The Home of Steven Barnes
Author, Teacher, Screenwriter

Monday, February 18, 2008

Head or Heart?

Rory Asked:

“Riddle me this, old friend: in a presidential race, how do you weigh the candidate's stance on the issues versus the candidate's abilities?
Every election year I print out a list of stances on issues, remove the names, hilight the ones I agree with, count the results (this year the highest was 5 of 13, and that candidate won't make the primary)...
Where do you vote if the candidate you most respect and admire as a leader and a person disagrees with you on almost every issue?”

A)I’d look at my record. Let’s say that, in the past, when I admired a leader, he turned out to be worthy of my admiration even if we disagreed on issues. After all—you must have similar values, otherwise you wouldn’t admire them, (I assume.)

B) Let’s also say that you look at your track record voting for (or observing) those who agree with you on the issues. Do they turn out to be trustworthy? Do they keep to their promises? And…how did things turn out, anyway?

Let’s say that both A and B are true. The ones we admire turn out to be good leaders. And the one we admire less, but agree with, implement their promises, and the results are good. I vote for B.

Let’ say A is false and B is true. The ones I admire but disagree with, down the road, turn out to be jackasses or dreamers, but the ones who seem a bit lacking, but I agree with, tend to keep their promises, and the results are good. I vote for B.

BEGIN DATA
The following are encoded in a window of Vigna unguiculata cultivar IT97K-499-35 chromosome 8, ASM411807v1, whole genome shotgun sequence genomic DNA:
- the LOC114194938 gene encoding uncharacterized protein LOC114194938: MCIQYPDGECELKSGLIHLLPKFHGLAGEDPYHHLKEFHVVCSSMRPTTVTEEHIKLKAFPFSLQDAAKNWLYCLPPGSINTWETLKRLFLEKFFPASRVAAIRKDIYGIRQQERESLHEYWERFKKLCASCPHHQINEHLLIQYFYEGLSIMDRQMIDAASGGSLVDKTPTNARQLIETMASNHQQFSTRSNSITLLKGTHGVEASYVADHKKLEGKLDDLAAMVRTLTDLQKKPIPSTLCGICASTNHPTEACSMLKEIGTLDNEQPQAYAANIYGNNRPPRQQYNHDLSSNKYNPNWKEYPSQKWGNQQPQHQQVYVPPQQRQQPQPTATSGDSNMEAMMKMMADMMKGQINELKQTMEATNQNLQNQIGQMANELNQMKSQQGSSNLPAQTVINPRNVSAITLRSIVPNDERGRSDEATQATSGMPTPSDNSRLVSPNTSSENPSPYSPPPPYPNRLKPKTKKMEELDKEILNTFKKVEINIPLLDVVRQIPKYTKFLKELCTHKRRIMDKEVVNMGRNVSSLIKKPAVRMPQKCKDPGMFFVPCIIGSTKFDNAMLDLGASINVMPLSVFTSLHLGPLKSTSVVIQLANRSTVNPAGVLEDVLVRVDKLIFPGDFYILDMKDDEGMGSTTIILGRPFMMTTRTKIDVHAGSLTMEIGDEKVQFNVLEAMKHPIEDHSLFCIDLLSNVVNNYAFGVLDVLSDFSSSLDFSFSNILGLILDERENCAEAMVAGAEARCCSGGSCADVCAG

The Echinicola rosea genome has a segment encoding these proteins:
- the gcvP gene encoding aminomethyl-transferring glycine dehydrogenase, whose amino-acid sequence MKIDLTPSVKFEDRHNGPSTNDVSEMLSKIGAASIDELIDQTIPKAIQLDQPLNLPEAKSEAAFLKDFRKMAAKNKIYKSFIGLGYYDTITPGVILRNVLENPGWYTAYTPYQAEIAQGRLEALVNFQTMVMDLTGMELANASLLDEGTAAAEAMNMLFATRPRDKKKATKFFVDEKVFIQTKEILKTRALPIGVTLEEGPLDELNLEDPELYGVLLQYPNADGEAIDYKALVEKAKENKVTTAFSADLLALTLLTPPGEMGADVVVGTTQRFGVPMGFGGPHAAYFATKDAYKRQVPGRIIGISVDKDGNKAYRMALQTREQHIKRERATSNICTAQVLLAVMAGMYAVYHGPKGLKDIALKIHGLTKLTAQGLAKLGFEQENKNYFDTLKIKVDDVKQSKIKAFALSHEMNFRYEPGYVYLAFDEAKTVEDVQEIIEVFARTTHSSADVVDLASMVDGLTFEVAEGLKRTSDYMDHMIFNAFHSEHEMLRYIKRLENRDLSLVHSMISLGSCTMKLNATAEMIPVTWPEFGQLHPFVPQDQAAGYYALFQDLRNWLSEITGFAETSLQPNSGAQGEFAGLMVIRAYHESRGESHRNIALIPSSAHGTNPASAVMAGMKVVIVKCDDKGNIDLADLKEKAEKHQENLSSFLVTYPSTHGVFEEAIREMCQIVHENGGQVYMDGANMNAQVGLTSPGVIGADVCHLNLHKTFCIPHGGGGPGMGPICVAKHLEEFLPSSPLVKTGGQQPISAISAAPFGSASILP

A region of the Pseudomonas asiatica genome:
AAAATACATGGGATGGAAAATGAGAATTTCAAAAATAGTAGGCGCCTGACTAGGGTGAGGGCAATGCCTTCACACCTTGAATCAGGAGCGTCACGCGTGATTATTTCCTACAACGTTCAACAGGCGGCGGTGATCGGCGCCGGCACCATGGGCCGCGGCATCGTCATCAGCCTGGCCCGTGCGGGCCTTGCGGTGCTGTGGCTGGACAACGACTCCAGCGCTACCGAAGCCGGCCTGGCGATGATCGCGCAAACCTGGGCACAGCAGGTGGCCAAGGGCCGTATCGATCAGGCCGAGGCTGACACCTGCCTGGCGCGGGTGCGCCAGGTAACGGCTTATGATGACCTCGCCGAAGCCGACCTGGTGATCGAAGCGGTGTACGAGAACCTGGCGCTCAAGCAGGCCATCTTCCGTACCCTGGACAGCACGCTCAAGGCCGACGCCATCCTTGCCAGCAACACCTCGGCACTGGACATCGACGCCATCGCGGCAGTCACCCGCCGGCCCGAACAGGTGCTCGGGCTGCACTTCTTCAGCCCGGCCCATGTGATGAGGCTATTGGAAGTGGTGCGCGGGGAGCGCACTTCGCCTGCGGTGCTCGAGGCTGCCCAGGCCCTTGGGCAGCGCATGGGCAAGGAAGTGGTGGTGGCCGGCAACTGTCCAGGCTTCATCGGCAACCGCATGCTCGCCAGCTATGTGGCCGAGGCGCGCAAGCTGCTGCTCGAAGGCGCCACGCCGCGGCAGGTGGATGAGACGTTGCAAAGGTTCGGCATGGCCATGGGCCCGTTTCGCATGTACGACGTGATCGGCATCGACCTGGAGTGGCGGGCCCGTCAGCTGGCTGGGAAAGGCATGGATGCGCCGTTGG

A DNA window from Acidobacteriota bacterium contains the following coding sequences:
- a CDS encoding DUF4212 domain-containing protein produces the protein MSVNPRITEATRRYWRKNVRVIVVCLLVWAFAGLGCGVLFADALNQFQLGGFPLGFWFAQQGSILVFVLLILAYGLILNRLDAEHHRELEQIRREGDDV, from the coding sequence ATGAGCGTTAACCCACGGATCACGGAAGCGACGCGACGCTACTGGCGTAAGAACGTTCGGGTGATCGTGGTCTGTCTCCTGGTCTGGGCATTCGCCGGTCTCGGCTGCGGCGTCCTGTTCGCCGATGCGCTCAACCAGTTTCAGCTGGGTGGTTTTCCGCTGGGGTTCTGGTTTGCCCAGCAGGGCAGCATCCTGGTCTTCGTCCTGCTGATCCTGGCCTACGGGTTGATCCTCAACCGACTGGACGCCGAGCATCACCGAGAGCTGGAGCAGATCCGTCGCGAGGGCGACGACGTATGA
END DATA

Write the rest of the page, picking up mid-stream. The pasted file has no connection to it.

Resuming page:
Let’s say A is true and B is false. I tend to admire people who turn out to be decent leaders, even though I disagree with their policies. And the people whose policies I agree with (even though they seem lacking) either don’t keep their promises, or it doesn’t turn out well.

I go with A. Further, I begin to suspect that I am sporting damage that warps my reality map—that what I think is “good” isn’t at all, it is some kind of hidden agenda relating to fear or neediness, and that there are unscrupulous politicians who exploit this to get elected. In this scenario, head-versus-heart, heart wins. The person who seems most admirable turns out to be so, even if we disagree—I am flatly seeing the world wrong somehow, but can still trust my basic judgment of human beings.
But what if neither is true? What if people I think trustworthy turn out to be rogues, and people who espouse my own political positions are either liars, or, those positions once implemented suck big time?

Then I am in a state of real confusion. I can trust neither my head nor my heart. I would expect this to manifest in other areas of my life: bad relationships, a distorted body image, a sucky career. I have major work to do. I think I would retreat from the political arena until I got my shit together.

Does that help?

In essence, this is the question: should I trust my head or my heart? I’m asking you to look at your own track record. Which has been correct more often? Ideally, you look for those situations where head and heart agree. If they tend not to, YOU HAVE A PROBLEM, and some inner work is called for. More to the point, in Lifewriting, HEAD, HEART, and BODY must all agree to have maximum efficiency in your life.

It is so sad to watch people whose physical, mental, and emotional aspects head in different directions. They can be friggin’ BRILLIANT, and yet still fail in life. I’ve had some real doozy examples of this over the years…and quite recently. We’ll talk about this more, later, but one example that came up last year was a company with a VERY spiritual bent who called me in to consult with them. They had superb employees, a dynamite program, and a client list to die for. And were going broke. I listened to them for about an hour, and then asked a simple question:
“I bet you have a company manifesto, a set of rules and principles and goals for your enterprise. Probably written down, maybe graven in stone, and I bet you have it memorized.” They nodded emphatically.

I dropped the bomb: “I bet that nowhere in the top five goals is `we’re going to make a profit.’” They were dumbstruck. It had never occurred to them.